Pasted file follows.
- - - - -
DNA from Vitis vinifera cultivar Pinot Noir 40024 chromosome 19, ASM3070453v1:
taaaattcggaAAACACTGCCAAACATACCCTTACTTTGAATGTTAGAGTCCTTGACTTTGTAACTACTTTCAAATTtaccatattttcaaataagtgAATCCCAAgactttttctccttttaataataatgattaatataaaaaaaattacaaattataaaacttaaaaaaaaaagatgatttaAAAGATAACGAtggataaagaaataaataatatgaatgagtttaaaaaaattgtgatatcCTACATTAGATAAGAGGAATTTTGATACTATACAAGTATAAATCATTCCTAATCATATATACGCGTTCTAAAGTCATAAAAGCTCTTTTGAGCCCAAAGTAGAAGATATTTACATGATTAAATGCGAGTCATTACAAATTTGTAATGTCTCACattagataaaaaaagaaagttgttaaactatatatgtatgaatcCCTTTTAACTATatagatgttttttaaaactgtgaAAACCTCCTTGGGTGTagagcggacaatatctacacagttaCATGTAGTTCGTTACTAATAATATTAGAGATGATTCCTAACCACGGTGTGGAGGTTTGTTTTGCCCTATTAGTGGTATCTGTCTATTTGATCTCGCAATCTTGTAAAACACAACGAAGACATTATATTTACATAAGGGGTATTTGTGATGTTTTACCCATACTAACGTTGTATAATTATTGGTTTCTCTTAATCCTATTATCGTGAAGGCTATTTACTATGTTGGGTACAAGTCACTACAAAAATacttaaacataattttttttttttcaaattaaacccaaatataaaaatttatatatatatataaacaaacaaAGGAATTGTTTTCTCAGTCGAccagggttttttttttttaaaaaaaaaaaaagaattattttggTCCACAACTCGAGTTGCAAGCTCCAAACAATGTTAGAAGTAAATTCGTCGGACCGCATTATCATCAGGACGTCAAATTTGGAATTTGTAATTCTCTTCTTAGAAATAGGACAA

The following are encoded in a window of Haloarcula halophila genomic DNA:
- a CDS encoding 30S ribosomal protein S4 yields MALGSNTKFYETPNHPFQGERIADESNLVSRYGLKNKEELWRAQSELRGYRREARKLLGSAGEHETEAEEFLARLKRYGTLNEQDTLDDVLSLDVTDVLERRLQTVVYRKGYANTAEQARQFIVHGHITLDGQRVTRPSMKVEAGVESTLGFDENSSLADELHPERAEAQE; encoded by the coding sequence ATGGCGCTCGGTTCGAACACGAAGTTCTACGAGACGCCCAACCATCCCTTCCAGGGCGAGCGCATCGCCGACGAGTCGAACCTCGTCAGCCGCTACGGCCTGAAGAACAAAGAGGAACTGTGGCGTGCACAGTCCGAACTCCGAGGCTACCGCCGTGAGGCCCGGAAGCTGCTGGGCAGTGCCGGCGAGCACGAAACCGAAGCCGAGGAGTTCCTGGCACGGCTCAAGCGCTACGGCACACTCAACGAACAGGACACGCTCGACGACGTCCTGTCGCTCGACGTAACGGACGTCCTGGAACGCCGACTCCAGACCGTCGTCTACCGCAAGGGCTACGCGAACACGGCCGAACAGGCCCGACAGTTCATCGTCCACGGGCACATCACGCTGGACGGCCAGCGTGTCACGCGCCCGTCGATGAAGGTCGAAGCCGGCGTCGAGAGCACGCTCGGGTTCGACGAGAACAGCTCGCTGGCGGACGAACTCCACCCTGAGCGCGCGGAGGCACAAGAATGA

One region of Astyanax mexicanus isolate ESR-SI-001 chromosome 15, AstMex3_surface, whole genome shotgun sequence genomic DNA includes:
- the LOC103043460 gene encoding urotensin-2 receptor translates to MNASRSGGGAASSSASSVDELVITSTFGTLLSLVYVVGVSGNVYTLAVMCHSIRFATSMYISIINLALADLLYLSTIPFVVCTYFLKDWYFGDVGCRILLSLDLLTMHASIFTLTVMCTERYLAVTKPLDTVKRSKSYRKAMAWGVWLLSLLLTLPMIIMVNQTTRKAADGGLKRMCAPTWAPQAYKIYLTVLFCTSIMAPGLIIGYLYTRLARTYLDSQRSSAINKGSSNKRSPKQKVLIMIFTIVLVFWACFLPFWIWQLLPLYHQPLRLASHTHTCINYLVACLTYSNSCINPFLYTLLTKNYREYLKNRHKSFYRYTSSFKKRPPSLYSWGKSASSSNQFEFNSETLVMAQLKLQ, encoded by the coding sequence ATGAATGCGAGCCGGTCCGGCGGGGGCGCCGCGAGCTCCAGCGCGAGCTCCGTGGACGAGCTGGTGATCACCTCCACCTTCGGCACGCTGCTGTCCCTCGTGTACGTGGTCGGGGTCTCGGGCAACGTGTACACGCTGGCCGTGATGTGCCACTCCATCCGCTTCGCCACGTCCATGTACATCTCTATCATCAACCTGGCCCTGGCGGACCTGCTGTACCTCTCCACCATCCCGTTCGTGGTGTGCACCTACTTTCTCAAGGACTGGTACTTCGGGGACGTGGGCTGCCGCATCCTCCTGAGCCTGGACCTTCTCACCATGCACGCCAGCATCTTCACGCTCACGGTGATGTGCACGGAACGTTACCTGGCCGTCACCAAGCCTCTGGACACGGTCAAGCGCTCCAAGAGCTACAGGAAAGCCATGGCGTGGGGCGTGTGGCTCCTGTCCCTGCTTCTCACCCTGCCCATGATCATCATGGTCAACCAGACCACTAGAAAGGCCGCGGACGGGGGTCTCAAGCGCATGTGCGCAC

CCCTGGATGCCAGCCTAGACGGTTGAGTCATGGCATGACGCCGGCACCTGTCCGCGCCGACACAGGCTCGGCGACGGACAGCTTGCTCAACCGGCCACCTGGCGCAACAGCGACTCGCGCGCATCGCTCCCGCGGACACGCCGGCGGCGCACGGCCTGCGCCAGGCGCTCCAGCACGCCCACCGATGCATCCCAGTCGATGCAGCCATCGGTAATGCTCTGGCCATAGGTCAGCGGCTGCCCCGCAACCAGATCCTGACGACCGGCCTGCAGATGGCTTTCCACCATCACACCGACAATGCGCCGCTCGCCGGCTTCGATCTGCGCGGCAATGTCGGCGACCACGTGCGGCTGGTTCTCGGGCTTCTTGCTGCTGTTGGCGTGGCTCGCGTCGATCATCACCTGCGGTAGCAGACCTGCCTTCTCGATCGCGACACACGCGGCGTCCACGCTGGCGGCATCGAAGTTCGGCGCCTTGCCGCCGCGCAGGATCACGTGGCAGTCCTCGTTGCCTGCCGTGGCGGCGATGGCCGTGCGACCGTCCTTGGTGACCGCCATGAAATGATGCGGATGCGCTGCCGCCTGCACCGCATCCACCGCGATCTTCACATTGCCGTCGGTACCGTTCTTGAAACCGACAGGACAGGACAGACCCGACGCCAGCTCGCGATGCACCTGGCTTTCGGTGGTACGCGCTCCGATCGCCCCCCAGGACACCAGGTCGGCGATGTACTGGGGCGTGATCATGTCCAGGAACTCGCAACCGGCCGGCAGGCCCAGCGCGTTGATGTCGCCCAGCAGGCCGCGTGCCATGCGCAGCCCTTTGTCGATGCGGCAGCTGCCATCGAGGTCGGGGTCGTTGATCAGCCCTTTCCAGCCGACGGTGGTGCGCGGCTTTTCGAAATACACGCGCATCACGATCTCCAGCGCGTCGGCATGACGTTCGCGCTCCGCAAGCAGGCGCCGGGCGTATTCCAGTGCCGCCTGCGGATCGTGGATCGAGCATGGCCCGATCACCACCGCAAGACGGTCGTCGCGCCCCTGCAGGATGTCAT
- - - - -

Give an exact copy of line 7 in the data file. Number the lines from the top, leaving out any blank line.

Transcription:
CCCTGGATGCCAGCCTAGACGGTTGAGTCATGGCATGACGCCGGCACCTGTCCGCGCCGACACAGGCTCGGCGACGGACAGCTTGCTCAACCGGCCACCTGGCGCAACAGCGACTCGCGCGCATCGCTCCCGCGGACACGCCGGCGGCGCACGGCCTGCGCCAGGCGCTCCAGCACGCCCACCGATGCATCCCAGTCGATGCAGCCATCGGTAATGCTCTGGCCATAGGTCAGCGGCTGCCCCGCAACCAGATCCTGACGACCGGCCTGCAGATGGCTTTCCACCATCACACCGACAATGCGCCGCTCGCCGGCTTCGATCTGCGCGGCAATGTCGGCGACCACGTGCGGCTGGTTCTCGGGCTTCTTGCTGCTGTTGGCGTGGCTCGCGTCGATCATCACCTGCGGTAGCAGACCTGCCTTCTCGATCGCGACACACGCGGCGTCCACGCTGGCGGCATCGAAGTTCGGCGCCTTGCCGCCGCGCAGGATCACGTGGCAGTCCTCGTTGCCTGCCGTGGCGGCGATGGCCGTGCGACCGTCCTTGGTGACCGCCATGAAATGATGCGGATGCGCTGCCGCCTGCACCGCATCCACCGCGATCTTCACATTGCCGTCGGTACCGTTCTTGAAACCGACAGGACAGGACAGACCCGACGCCAGCTCGCGATGCACCTGGCTTTCGGTGGTACGCGCTCCGATCGCCCCCCAGGACACCAGGTCGGCGATGTACTGGGGCGTGATCATGTCCAGGAACTCGCAACCGGCCGGCAGGCCCAGCGCGTTGATGTCGCCCAGCAGGCCGCGTGCCATGCGCAGCCCTTTGTCGATGCGGCAGCTGCCATCGAGGTCGGGGTCGTTGATCAGCCCTTTCCAGCCGACGGTGGTGCGCGGCTTTTCGAAATACACGCGCATCACGATCTCCAGCGCGTCGGCATGACGTTCGCGCTCCGCAAGCAGGCGCCGGGCGTATTCCAGTGCCGCCTGCGGATCGTGGATCGAGCATGGCCCGATCACCACCGCAAGACGGTCGTCGCGCCCCTGCAGGATGTCAT